Jean-Jacques Rousseau's The State of War Essay

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Jean-Jacques Rousseau's "The State of War"

Jean-Jacques Rousseau's "The State of War" elegantly raises a model for confederative peace among the states of Europe, and then succinctly explains its impossibility. Rousseau very systematically lays out the benefits of such a "perpetual peace" through arguments based only in a realism of pure self-interest, and then very elegantly and powerfully turns the inertia of the self-interest machinery against the same to explain why it can never come to be. However, this final step may be a bit too far; in his academic zeal for the simple, I will argue that he has overlooked the real, or at least ignored the possible. His conclusion may be appealingly reasoned, but it is still insupportable.

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While refuting the possibility that this international state of nature is a Hobbesian war of all against all [which would tend to the destruction of the species, an aim he finds both logically and religiously untenable (114)], he certainly acknowledges that conflicts occur even among actors whom we would call naturally virtuous ­ those seeking peace (112).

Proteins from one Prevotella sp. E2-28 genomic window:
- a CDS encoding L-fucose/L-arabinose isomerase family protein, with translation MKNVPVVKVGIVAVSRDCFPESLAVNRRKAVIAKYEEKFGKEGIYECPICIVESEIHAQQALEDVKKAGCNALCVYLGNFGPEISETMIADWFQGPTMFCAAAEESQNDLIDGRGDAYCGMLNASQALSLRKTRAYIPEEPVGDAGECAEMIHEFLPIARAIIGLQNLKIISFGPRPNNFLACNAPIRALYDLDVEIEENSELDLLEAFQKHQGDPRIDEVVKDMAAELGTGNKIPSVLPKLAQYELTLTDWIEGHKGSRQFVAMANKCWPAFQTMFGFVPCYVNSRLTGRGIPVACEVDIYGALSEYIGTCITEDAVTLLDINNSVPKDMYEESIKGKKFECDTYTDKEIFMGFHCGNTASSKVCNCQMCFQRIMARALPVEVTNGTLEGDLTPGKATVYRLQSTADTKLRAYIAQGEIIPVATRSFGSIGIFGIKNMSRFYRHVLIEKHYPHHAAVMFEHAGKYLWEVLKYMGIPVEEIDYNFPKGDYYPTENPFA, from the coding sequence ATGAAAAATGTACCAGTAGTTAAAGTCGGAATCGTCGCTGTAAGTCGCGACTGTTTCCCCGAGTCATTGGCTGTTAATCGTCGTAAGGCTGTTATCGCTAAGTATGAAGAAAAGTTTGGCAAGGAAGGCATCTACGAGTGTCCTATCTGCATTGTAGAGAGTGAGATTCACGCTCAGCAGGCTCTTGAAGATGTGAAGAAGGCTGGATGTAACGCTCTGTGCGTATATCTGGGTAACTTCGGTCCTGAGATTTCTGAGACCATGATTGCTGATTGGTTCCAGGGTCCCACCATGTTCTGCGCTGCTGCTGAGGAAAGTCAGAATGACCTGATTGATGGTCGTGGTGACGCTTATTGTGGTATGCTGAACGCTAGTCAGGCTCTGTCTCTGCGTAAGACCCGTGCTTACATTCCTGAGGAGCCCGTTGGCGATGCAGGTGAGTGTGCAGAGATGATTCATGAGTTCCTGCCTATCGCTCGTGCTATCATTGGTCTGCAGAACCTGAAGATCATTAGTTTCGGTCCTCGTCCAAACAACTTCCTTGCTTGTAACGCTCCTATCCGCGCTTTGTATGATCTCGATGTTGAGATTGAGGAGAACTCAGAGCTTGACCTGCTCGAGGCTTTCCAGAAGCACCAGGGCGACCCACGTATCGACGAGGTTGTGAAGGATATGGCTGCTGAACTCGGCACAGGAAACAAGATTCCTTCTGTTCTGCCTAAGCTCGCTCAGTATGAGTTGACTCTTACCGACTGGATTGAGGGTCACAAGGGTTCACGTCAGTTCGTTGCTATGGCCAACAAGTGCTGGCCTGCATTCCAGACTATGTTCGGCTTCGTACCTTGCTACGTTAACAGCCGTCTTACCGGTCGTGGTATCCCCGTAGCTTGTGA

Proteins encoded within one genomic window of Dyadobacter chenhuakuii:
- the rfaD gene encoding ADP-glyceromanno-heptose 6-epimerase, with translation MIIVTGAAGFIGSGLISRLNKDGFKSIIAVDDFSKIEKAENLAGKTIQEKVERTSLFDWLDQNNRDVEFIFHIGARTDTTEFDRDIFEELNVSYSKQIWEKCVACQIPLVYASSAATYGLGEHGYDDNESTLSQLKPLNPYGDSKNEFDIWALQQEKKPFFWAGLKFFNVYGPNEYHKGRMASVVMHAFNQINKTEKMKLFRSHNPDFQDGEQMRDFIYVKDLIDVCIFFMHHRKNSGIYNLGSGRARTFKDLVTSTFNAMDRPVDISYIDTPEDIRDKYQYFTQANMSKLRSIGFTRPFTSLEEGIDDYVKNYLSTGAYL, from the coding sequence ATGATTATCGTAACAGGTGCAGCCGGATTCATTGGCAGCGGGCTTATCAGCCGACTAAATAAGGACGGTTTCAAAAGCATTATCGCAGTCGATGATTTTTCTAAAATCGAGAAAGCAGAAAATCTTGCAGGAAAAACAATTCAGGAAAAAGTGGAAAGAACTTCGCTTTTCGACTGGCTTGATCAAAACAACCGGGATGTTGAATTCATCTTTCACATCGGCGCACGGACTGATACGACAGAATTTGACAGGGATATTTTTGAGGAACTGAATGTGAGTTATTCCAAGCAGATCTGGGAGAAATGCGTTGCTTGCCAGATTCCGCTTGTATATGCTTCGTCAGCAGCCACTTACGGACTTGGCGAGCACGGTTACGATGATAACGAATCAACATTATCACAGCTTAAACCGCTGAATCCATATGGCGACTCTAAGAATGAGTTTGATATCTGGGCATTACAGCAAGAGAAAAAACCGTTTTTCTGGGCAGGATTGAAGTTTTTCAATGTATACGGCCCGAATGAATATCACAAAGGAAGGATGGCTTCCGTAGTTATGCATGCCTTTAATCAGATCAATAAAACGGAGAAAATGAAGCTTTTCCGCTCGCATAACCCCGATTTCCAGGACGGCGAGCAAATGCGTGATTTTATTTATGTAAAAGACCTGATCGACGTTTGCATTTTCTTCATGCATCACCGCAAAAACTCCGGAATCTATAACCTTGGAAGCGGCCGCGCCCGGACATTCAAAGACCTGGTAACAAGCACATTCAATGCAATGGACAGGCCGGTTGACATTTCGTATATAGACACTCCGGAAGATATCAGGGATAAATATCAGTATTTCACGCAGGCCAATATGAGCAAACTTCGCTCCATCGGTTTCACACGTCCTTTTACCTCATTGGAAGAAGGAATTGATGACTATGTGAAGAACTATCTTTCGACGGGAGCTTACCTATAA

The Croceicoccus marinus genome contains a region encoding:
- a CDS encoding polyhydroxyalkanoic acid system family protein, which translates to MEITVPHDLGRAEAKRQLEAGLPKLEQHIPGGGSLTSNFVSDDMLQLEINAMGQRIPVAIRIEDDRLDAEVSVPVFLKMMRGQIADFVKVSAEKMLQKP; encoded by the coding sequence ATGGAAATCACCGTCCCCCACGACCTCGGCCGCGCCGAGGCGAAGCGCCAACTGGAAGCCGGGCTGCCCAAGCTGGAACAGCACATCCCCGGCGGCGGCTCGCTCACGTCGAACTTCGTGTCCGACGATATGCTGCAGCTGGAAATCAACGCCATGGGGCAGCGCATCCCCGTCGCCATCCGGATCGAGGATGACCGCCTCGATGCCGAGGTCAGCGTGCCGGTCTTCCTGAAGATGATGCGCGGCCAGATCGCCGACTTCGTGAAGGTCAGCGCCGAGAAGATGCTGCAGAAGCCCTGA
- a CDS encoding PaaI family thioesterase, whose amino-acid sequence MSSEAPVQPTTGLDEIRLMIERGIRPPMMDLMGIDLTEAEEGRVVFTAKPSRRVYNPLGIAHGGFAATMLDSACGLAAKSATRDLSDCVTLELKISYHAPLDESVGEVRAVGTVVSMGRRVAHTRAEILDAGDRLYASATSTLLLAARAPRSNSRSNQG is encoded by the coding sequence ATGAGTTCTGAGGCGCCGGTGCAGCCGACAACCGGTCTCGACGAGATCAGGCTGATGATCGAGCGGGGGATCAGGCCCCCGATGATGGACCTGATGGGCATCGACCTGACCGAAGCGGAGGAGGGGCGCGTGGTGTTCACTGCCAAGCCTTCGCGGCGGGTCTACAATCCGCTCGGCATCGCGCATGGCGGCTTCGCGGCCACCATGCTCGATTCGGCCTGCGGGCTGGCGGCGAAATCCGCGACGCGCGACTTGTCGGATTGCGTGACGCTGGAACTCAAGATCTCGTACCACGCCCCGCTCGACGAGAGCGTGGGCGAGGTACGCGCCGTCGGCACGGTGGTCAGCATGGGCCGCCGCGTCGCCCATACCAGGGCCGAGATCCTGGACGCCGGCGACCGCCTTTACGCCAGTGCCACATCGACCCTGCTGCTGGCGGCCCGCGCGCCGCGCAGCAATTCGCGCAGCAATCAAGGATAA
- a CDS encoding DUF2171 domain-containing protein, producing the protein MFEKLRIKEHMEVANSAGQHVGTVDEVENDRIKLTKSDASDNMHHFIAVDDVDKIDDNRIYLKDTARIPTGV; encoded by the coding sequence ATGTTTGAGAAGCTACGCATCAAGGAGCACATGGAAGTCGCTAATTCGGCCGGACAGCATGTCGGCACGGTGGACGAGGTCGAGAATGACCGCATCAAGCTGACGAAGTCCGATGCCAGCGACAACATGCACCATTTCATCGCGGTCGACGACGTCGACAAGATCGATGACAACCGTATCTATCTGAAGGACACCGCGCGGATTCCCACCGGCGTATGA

This contradiction is problematic because the boundaries between the civil and the natural, the domestic and the international, overlap at times (112). For instance, war on the outside invariably affects the civic order on the inside. Because of this contradiction, we are forced to bear the burdens of supporting both orders separately, thus negating the advantages brought by either. We are subject to the vagaries of the international system when it affects civil life, and yet as individuals our hands are tied and we are unable to enjoy natural freedom ourselves because we are also subject to the authority, at times oppressive, of the civil domestic structures (which, as we have seen, fail to protect us from all international affects) (112). Even a state that hopes for the status quo can't count on it ­ because other states won't allow it to remain (114). Peace is often lacking even among virtuous actors, but peace and war are not dichotomous. A state of war results when two actors mutually decide that their existences are incompatible, and each coolly resolves to annihilate the other however possible, a
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